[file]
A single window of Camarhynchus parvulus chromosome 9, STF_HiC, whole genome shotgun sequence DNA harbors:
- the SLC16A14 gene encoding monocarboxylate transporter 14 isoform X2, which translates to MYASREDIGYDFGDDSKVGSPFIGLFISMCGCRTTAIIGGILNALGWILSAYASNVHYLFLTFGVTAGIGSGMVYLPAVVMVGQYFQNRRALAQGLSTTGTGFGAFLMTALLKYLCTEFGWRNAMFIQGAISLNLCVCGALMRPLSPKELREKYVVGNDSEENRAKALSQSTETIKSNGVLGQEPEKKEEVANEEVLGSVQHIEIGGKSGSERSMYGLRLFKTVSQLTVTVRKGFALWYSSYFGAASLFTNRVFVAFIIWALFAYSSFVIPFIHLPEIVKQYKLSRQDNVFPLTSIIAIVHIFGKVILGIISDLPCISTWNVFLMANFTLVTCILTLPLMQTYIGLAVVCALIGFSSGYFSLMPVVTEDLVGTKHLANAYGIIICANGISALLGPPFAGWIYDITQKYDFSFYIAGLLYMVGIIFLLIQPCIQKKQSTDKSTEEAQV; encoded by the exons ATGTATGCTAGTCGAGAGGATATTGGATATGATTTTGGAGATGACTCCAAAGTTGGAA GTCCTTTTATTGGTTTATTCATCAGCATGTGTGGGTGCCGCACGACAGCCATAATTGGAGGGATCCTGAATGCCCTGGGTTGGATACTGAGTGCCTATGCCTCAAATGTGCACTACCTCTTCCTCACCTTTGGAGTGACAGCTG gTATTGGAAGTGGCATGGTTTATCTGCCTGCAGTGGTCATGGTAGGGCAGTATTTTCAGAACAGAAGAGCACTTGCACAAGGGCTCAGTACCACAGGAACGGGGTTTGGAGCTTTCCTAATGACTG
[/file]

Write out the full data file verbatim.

A single window of Camarhynchus parvulus chromosome 9, STF_HiC, whole genome shotgun sequence DNA harbors:
- the SLC16A14 gene encoding monocarboxylate transporter 14 isoform X2, which translates to MYASREDIGYDFGDDSKVGSPFIGLFISMCGCRTTAIIGGILNALGWILSAYASNVHYLFLTFGVTAGIGSGMVYLPAVVMVGQYFQNRRALAQGLSTTGTGFGAFLMTALLKYLCTEFGWRNAMFIQGAISLNLCVCGALMRPLSPKELREKYVVGNDSEENRAKALSQSTETIKSNGVLGQEPEKKEEVANEEVLGSVQHIEIGGKSGSERSMYGLRLFKTVSQLTVTVRKGFALWYSSYFGAASLFTNRVFVAFIIWALFAYSSFVIPFIHLPEIVKQYKLSRQDNVFPLTSIIAIVHIFGKVILGIISDLPCISTWNVFLMANFTLVTCILTLPLMQTYIGLAVVCALIGFSSGYFSLMPVVTEDLVGTKHLANAYGIIICANGISALLGPPFAGWIYDITQKYDFSFYIAGLLYMVGIIFLLIQPCIQKKQSTDKSTEEAQV; encoded by the exons ATGTATGCTAGTCGAGAGGATATTGGATATGATTTTGGAGATGACTCCAAAGTTGGAA GTCCTTTTATTGGTTTATTCATCAGCATGTGTGGGTGCCGCACGACAGCCATAATTGGAGGGATCCTGAATGCCCTGGGTTGGATACTGAGTGCCTATGCCTCAAATGTGCACTACCTCTTCCTCACCTTTGGAGTGACAGCTG gTATTGGAAGTGGCATGGTTTATCTGCCTGCAGTGGTCATGGTAGGGCAGTATTTTCAGAACAGAAGAGCACTTGCACAAGGGCTCAGTACCACAGGAACGGGGTTTGGAGCTTTCCTAATGACTG